If you have ever been around someone who does online marketing, or done some research into promoting your business online, you have probably heard the acronym, PPC bandied around like no ones business. Instead of using the expression and hoping you are using it in the right context, we are here today to spill the beans on PPC and keep you informed.
What PPC is NOT.
- Public Pension Costs
- Prancing Pony Cults
- Picture Perfect Cosplayers
- Paternal Penguin Counters
What PPC is.
Thanks, we’ll see you next week.
Wait you want a bit more information? …okay.
Pay-Per-Click (or PPC) is an internet advertising model, where payment is paid by the advertiser every time their ad receives a click. Though pay per click is often associated with Google or Bing paid services, it can also apply to Facebook and Twitter and other social networking programmes which also use the paid advertising model.
Now PPC is a great deal more complicated than that, but when advertisers talk about it, they are simply referring to the process of using payment to directly achieve their online goals, whether that goal is to increase traffic to their website, make more sales, or to rank higher on Google.
Have you ever seen the Google results with a little green ad symbol next to them? That’s PPC in motion right there.
Unlike other paid advertising models, PPC allows for advertisers to actively track the efficiency of their advert by monitoring how many users are clicking (and therefore showing interest) in the business or product.
How it works
Conventional PPC on search engines typically requires advertisers ‘bidding’ on keywords or phrases that are relevant to their business.
PPC functions as an online auction where you can bid to appear higher for a certain key term. If you were one of the many pubs in Folkestone you may want to bid on the term ‘pub in Folkestone’ to make sure that your site comes up first. If however one of your other competitors does the same and is willing to pay more then you will have to fight for the top spots.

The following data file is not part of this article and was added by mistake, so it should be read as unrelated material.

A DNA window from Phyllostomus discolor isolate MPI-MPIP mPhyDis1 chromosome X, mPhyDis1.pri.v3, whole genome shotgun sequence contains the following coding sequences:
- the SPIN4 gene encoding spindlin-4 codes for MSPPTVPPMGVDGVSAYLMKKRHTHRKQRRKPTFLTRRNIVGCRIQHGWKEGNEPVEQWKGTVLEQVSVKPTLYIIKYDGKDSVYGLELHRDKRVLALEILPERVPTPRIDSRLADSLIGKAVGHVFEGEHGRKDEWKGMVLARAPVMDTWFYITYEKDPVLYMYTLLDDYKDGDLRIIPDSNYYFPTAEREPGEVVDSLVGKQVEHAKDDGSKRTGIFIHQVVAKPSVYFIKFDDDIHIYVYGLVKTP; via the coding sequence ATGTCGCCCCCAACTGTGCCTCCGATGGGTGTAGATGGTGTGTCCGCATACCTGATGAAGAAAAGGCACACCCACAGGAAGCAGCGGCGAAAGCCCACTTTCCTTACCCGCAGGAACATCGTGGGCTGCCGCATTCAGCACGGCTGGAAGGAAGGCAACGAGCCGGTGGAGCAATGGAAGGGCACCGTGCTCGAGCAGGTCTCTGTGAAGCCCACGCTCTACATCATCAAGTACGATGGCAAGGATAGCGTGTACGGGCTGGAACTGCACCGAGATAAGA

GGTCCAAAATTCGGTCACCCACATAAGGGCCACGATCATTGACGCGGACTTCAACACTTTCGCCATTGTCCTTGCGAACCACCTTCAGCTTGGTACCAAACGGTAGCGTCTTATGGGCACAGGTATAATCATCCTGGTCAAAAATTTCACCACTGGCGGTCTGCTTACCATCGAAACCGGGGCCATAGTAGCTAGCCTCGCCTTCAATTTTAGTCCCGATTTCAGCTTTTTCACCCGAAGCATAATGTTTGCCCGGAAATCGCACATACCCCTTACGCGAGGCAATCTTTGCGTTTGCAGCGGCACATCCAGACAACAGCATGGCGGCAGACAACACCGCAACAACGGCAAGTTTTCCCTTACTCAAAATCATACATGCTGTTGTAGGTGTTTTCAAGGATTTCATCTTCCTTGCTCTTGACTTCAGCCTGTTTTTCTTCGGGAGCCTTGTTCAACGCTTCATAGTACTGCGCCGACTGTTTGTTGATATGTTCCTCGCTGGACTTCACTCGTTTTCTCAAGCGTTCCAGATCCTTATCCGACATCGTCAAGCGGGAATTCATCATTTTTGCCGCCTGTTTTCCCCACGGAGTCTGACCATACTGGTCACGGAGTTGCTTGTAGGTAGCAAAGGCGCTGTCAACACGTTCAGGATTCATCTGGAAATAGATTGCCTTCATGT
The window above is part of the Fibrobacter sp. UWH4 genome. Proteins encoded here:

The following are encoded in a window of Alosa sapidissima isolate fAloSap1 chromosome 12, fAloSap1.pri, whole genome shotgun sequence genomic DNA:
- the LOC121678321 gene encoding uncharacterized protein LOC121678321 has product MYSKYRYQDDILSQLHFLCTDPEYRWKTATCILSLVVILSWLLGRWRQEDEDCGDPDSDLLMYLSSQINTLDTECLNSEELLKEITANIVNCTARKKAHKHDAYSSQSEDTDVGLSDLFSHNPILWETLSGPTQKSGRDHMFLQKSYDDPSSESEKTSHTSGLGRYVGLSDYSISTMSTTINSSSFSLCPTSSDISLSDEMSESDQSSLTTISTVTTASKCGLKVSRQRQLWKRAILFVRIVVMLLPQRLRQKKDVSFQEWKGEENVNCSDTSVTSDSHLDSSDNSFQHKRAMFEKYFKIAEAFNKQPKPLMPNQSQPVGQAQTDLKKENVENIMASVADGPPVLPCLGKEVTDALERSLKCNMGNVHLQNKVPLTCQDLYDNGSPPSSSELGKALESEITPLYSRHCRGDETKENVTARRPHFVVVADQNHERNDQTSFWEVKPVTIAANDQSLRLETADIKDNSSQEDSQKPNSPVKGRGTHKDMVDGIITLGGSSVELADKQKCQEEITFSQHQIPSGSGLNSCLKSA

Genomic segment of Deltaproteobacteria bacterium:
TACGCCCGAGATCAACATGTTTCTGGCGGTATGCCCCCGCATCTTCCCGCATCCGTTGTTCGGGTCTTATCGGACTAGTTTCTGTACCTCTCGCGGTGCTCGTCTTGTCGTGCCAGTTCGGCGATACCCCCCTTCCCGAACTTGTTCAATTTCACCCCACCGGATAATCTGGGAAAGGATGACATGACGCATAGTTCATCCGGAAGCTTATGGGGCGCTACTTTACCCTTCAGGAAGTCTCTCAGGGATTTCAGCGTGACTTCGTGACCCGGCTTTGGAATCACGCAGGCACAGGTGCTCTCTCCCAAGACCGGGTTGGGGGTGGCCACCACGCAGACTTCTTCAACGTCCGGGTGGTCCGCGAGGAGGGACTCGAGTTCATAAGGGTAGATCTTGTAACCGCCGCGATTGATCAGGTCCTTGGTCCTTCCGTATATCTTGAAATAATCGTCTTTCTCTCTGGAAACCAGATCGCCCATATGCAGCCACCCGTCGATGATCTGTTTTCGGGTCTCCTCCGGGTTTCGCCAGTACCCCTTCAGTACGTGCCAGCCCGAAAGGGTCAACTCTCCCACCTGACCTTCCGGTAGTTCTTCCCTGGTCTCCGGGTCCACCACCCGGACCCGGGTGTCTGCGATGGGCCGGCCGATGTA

Now, thankfully, Google isn’t all about making sure the highest bidder wins. Instead, they place a strong emphasis on making sure that results are the most relevant and high quality to the searcher. Because of this it has to go through a load of fancy checks and means you may have to pay less or more than someone who appears above you, depending on how relevant the keyword is to you.
Why PPC is tricky
Now it may sound easy, but bidding on keywords is not as simple as putting money down on the most popular phrases and hoping for the best.
If you go for the most popular keywords, such as pub or kent then you will likely be forced to spend quite a lot of money to make a real impact in ratings and too little will mean that your money is mostly wasted. Knowing what to bid on and how much takes a lot of practice.
Another common issue is that if you are bidding for the word Kent then you might get an influx of searches from self-obsessed people named Kent from all around the world looking to see pictures of others of their name sake and instead seeing some website about a pub in another part of the world.
Finding out more
If you are interested in finding out more about PPC and how to make it work for your business, then why not take a look at our courses, lead by marketing professionals and aimed at people of every knowledge level.